• Oil train disaster in Lac-Mégantic, Québec 07-06-2013

  • Discussion of present-day CM&Q operations, as well as discussion of predecessors Montreal, Maine & Atlantic Railway (MMA) and Bangor & Aroostook Railroad (BAR).
Discussion of present-day CM&Q operations, as well as discussion of predecessors Montreal, Maine & Atlantic Railway (MMA) and Bangor & Aroostook Railroad (BAR).

Moderator: MEC407

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  by gokeefe
 
Gilbert B Norman wrote:The cars were properly placarded.

Should there be a separate HAZMAT classification for Bakken crude is a whole separate subject.
I thought there was a problem with the packing group but I know that got addressed early on.
  by JimBoylan
 
There have been allegations that the Packing Group should have been 2 instead of 3, to signify that the Oil could Flash at a lower temperature. I can't find anything that would have required a different Placard or Tank Car due to that change, only that anyone who read the number would have been warned that the Oil was more dangerous than some other Oils.
  by MEC407
 
Wow. I have to say I'm surprised bordering on shocked to read such a strongly-worded editorial from an industry trade journal.
  by Gilbert B Norman
 
Mr. Maine Central, even though the material linked by Mr. 9634 is not identified as such, I think it is Opinion.

I base that conclusion on that articles that are clearly news (the GO Transit in this case) do not have bylines. The noted "piece" regarding Megantic, is bylined by a writer identified as a Contributing Editor.

I think RA could do a better job adhering to a basic tenet of journalism that Opinion is clearly identified as such.
  by MEC407
 
Even still, as an opinion piece, it seems surprisingly pointed, compared to the editorials I'm accustomed to seeing in these types of publications.

I think the writer made many excellent points, mind you. My surprise was of the pleasant variety. I think he said a lot of things that needed to be said. I just wonder how much flak he'll get from API, TC, TSB, et al.
  by Gilbert B Norman
 
Railway Age, with their free Web content, has evolved from a "see no evil hear no evil" house organ to a publication providing fair and balanced content of railroad industry affairs.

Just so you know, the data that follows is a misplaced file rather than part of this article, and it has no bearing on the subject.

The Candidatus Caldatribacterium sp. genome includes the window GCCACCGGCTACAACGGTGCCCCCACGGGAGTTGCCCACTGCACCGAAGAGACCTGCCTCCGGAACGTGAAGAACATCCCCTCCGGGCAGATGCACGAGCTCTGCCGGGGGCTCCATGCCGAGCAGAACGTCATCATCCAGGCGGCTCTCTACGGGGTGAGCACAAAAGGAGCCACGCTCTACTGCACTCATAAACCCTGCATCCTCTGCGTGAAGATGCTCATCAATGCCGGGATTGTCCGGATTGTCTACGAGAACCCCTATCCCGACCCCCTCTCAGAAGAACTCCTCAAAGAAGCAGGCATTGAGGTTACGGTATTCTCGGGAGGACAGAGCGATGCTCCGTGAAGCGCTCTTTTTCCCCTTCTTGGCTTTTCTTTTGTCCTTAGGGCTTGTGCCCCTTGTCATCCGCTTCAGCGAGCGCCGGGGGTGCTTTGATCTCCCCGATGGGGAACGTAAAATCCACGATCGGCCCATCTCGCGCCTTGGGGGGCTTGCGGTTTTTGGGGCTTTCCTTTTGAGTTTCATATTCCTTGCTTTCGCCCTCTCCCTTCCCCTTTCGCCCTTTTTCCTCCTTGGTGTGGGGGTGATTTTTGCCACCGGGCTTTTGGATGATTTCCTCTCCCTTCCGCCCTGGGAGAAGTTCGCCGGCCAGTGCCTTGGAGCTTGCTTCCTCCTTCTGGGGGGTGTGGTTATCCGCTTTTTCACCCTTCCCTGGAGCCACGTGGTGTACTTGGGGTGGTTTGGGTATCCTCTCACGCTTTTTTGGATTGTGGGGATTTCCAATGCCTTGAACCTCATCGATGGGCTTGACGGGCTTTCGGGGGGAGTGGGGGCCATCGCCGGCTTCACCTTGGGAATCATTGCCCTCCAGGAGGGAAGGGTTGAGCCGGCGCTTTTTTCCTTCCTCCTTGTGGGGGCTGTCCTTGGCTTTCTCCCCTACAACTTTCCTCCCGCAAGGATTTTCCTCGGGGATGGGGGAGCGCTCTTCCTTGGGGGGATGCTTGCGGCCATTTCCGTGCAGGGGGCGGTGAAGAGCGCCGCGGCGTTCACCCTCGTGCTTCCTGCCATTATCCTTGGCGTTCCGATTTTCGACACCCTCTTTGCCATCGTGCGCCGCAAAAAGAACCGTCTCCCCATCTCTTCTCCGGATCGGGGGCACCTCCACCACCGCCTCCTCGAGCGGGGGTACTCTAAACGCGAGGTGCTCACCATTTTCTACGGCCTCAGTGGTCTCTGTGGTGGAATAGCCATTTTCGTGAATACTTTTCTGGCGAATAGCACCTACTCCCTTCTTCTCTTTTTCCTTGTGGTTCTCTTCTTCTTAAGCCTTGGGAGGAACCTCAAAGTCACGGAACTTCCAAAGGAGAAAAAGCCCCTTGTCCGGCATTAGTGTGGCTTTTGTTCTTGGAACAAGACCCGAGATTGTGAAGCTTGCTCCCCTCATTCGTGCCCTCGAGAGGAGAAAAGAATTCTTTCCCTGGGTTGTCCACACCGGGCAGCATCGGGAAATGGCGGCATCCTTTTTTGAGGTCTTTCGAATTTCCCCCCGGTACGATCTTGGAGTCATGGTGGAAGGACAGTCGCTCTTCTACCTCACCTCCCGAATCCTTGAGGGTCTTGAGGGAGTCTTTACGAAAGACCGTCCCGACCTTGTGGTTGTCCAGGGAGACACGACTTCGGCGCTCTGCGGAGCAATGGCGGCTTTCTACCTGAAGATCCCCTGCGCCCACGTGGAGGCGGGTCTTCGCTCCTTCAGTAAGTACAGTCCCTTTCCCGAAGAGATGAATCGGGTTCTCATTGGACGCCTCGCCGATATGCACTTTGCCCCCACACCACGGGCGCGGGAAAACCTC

TRAINS, on the other hand, has evolved from a hobbyist (railfan) and traveler magazine to a publication providing fair and balanced content of railroad industry affairs.

The "twain hath met"; and reporting of industry affairs is the better for such.

Between Kalmbach, White River, and others, there are enough segmented publications to cover the readers who may feel that TRAINS has left the station without them. For those who still have the ostensible need for a house organ publication, Progressive Railroading is still around.

Finally, I wholly concur with Mr. MEC's thoughts on the noted RA piece.
  by Ken V
 
A lawyer for the driver of the train that crashed in Lac-Mégantic in 2013 is no longer seeking a stay of proceedings in his client’s criminal case.

Thomas Walsh says Tom Harding wants to prove his innocence.
Full story: http://montrealgazette.com/news/quebec/ ... ain-driver" onclick="window.open(this.href);return false;
  by Gilbert B Norman
 
Mr. Zeke, here is the latest report I could find:

http://www.theglobeandmail.com/news/nat ... le36442193" onclick="window.open(this.href);return false;

Fair Use:
..Ten men and six women were selected among 300 candidates on Friday to sit as jurors in the trial of three men charged in the 2013 Lac-Megantic train derailment.

The 14 jurors will hear the evidence but only 12 will be selected at random to deliberate over the fate of three former railway employees: train driver Thomas Harding, traffic controller Richard Labrie and manager of train operations Jean Demaitre.

All three have pleaded not guilty to one count of criminal negligence causing death
Where is Eddie Burkhardt? Where SHOULD he be?
  by Zeke